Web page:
Blog originally posted April 30, 2020
The Second World War in Europe ended May 8, 1945, following Germany's surrender at Rheims, France. Canadian service members played an important role in the final days of the war, especially in the liberation of the Netherlands.
Residents of Simcoe County responded to the news that Peace had come at last with mixed emotions. Everyone was thankful the war in Europe was over but while some rejoiced, others remembered with sorrow those who had died during the conflict.
May 9, 1945 issue of the Bradford Witness & South Simcoe Pioneer News Copyright: Unknown
Word of the surrender was received in the morning of May 7, 1945, but the official announcement and “Victory over Europe" celebrations were not held until the next day. Parades, picnics, sporting events, and bonfires took place, as did many Services of Thanksgiving.
In Midland, the Free Press Herald reported, “Children released from the schools had an unparalleled opportunity to let loose and they did it. Between the whistles and bells, the auto horns and the tin drums, the racket was deafening. The whole town had gone mad."1
On May 8th in Orillia, more than 5,000 people attended an outdoor service, during which the King's speech was broadcast over the public address system.2 The Cookstown and Stayner newspapers reported that the residents of their communities responded with “orderly demonstrations."
The Cookstown Advocate summed up its report on the festivities by noting they “were tempered by a deep feeling of respect to those from this community who had paid the supreme sacrifice and by a sober realization that there are hungry millions in Europe to be fed and still another war to be won."3
Barrie, Canada, and Holten, the Netherlands, are geographically far apart but in May 1945 their residents had something in common – they celebrated Liberation and Victory in streets where Canadian tanks had rolled.
Tank rolling through the Five Points, Barrie, ca. 1942 Copyright:
V-E Day celebrants at the Five Points, Barrie, 1945. Copyright: Public domain.
Germany had invaded the Netherlands in May 1940 and Dutch citizens suffered greatly during the nearly five years of Nazi Occupation. In September 1944, the Canadian First Army embarked on the task of liberating the country. As the Canadians pushed the Germans out of each region, food and other relief was brought in for the millions of desperate residents. The Dutch have not forgotten who freed them from the oppression of Nazi rule so many years ago.
The village of Holten, in the Dutch province of Overijssel, was liberated on April 8, 1945. Each year on May 4th, as part of The Day of the Dead commemorations in the Netherlands, crowds gather in the Holten Canadian War Cemetery to honour the memory of those buried there. The majority are Canadians who were killed in action during April and May 1945.
Thirteen of the graves in the Cemetery belong to men who had connections to Simcoe County. One of the fallen, Trooper George Edward (Ted) Wallace, was a resident of Barrie and attended the Collegiate Institute. On April 20, 1942, he enlisted at Camp Borden, now CFB Borden. Wallace served with the 6th Canadian Armoured Regiment (1st Hussars). He died April 13, 1945 during the battle to liberate Apeldoorn, the Netherlands. 2015-80_Ted_Wallace Copyright: Public Domain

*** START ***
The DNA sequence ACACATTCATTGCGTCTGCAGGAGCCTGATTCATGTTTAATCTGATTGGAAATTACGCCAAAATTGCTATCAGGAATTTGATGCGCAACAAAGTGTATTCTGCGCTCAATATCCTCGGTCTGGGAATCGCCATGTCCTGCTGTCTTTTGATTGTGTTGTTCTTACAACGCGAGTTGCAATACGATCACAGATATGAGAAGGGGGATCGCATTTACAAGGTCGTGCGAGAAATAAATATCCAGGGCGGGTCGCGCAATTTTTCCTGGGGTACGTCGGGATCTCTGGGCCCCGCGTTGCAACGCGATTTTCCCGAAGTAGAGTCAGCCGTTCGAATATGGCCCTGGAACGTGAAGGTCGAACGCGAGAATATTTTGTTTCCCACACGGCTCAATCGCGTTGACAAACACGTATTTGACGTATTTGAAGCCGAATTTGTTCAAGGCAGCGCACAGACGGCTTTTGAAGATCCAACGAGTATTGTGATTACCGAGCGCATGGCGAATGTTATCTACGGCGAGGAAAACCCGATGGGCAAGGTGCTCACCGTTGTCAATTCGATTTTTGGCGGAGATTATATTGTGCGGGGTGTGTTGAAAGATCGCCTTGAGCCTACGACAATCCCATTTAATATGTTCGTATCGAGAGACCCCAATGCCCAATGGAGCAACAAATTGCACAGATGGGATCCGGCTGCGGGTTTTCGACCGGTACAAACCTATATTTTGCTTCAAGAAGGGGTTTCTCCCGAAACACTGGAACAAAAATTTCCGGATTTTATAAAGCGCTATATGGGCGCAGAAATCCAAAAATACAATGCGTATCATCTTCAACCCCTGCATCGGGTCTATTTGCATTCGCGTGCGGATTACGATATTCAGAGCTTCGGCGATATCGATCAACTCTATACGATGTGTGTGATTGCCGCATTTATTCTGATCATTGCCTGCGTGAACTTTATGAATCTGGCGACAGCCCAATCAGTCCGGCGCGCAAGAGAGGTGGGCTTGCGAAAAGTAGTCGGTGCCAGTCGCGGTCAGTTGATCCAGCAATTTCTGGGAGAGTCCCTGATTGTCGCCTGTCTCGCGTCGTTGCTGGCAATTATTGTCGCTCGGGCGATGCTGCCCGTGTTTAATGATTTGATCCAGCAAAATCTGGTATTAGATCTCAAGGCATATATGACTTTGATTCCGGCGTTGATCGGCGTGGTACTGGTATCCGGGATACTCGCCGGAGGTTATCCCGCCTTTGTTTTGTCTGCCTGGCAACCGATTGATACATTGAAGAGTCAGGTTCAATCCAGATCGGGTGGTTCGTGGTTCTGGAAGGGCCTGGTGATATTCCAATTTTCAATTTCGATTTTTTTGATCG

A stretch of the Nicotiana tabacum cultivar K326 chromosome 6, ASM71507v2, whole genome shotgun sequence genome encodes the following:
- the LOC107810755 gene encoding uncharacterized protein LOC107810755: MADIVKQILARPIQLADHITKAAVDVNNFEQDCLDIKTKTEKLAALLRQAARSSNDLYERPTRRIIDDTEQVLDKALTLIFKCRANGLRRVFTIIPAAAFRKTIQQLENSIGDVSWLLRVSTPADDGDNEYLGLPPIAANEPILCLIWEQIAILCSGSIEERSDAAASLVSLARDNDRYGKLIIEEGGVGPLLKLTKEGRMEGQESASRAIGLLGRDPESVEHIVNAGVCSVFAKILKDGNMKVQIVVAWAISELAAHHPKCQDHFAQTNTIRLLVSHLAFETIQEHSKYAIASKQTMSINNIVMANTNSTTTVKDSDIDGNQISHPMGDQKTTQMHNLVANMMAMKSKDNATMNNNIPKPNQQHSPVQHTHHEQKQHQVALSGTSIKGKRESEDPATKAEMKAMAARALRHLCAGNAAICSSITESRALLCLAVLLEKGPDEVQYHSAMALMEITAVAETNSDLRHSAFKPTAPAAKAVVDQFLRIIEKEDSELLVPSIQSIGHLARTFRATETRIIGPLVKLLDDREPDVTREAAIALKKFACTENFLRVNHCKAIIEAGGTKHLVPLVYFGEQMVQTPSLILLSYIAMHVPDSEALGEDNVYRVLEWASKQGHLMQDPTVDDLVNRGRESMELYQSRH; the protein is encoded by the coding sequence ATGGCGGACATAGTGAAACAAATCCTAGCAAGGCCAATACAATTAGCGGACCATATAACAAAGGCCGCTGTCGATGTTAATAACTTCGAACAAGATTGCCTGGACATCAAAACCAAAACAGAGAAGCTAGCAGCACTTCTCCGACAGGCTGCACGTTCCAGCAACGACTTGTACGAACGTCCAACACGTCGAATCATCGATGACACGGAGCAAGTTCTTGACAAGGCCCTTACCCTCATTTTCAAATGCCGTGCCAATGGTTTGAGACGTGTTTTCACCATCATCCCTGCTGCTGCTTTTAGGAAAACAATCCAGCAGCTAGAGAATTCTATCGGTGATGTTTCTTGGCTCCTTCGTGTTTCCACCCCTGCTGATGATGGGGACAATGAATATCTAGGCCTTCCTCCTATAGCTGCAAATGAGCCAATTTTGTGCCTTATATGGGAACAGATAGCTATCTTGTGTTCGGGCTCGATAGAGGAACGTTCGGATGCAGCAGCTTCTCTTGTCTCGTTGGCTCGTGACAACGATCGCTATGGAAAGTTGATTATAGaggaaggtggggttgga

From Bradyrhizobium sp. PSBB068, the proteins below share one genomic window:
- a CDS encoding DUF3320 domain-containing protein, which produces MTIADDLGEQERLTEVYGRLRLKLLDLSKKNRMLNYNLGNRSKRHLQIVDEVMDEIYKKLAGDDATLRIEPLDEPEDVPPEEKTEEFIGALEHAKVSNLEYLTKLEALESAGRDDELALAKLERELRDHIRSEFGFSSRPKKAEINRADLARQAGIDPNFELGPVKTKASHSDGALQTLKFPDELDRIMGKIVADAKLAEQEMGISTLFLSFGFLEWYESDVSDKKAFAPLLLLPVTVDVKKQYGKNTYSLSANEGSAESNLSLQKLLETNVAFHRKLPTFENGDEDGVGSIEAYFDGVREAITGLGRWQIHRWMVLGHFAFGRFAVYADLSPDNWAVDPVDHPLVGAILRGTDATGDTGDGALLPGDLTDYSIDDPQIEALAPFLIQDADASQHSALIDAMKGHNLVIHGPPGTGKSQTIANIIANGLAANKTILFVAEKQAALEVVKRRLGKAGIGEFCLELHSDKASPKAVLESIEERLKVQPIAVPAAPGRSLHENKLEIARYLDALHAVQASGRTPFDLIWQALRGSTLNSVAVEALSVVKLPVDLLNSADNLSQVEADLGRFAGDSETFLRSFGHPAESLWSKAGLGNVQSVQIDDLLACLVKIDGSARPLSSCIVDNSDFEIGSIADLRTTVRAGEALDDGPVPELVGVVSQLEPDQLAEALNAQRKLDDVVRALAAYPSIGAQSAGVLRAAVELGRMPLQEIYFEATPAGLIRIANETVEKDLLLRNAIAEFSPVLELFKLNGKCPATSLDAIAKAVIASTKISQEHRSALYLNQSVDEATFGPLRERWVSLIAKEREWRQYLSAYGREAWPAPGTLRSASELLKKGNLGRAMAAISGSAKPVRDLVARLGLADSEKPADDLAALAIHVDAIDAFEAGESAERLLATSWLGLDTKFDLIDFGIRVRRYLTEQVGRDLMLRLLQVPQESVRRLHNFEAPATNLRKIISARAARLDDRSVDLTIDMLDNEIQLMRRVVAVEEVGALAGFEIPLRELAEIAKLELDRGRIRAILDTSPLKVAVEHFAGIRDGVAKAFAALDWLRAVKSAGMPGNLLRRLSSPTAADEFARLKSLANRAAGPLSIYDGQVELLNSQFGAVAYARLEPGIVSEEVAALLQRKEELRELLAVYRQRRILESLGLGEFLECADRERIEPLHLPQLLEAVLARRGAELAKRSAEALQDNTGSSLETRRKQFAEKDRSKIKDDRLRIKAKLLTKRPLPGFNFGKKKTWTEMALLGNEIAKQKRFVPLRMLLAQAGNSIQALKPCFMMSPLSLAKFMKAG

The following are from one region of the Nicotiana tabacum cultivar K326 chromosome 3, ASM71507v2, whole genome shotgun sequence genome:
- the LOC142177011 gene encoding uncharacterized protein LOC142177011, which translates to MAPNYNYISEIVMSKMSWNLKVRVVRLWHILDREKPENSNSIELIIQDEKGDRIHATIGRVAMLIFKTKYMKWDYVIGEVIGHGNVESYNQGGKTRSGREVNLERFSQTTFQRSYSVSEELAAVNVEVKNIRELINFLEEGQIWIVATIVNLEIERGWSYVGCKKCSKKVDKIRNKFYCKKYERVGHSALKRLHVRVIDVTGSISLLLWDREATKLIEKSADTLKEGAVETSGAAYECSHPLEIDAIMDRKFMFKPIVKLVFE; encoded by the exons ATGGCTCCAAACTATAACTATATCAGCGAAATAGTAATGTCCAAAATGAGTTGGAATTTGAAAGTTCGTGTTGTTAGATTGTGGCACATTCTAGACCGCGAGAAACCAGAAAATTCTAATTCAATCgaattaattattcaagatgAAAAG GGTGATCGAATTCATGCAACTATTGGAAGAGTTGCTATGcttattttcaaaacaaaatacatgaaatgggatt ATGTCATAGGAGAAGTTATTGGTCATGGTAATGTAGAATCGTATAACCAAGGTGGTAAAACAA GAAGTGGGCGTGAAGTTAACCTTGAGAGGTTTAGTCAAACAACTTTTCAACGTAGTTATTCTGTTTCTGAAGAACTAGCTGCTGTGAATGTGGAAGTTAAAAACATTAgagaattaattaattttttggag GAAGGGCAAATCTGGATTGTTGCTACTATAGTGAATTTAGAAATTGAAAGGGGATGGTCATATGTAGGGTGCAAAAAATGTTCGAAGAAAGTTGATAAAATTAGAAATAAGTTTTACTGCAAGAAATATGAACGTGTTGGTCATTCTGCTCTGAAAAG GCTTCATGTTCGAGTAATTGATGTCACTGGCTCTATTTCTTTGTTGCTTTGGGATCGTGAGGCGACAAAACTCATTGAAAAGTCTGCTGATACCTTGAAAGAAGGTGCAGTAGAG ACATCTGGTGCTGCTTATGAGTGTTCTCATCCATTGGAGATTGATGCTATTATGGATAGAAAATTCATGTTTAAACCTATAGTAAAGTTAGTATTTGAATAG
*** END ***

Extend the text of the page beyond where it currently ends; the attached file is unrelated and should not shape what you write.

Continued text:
Roll call of men from Simcoe County buried in the Holten Canadian Military Cemetery
Sergeant Ernest Alexander Aikins, died 22 April 1945.
Rifleman Leonard Desjardin, died 25 April 1945.
Private Patrick Edwin Garraway, died 28 April 1945.
Leading Aircraftman Mervin Elbert Hammill, died 8 January 1946.
Private Joseph Girard Hinds, died 28 April 1945.
Sergeant Charles A. MacNicol, died 22 April 1945.
Lance Corporal Samuel Ross Rutherford, died 3 August 1945.
Private Wilfred Walter Stacey, died 18 April 1945.
Trooper George Edward (Ted) Wallace, died 13 April 1945.
Sergeant Howard Lloyd Clare Willoughby, died 6 May 1945.
Private Gordon Frederick Wood, died 24 April 1945.
Rifleman Mervin Henry York, died 10 April 1945.
Private Kenneth Wilbard Young, died 2 May 1945.
We will remember them
Click here for more information about these men from Simcoe County.
Click here for the complete Roll of the Second World War Dead of Simcoe County.
1. “Midland Salutes Victory: Wild Enthusiasm, Parades and Church Services," Free Press Herald, (Midland, ON), May 9, 1945.
2. “5,000 attend VE-Day Celebration Service Here: Church Representatives Conduct Solemn Service At Oval Park," News-Letter, (Orillia, ON), May 9, 1945.
3. “Victory Celebrated: Orderly Demonstrations mark VE Day Here" Advocate (Cookstown, ON), May 10, 1945.
Simcoe County Archives sources consulted:
Witness and South Simcoe News (Bradford, ON), May 9, 1945.
Advocate (Cookstown, ON), May 10, 1945.
Star (Creemore, ON), May 10, 1945.
Special VE-Day edition. Free Press Herald, (Midland, ON), May 8, 1945.
Free Press Herald, (Midland, ON), May 9, 1945.
News-Letter (Orillia, ON), May 9, 1945.
Sun, (Stayner, ON), May 10, 1945.
Exernal sources consulted:
"Commonwealth War Graves Commission." Commonwealth War Graves Commission. Accessed March 2020. https://www.cwgc.org/.
Veterans Affairs Canada. "Books of Remembrance." Memorials - Remembrance - Veterans Affairs, Canada, May 24, 2019. Accessed March 2020. https://www.veterans.gc.ca/eng/remembrance/memorials/books .
“Home." Canadese Begraafplaats Holten. Accessed May 3, 2020. https://www.canadesebegraafplaatsholten.nl/en/home/. [Holten Canadian War Cemetery Centre]
Related County of Simcoe resources: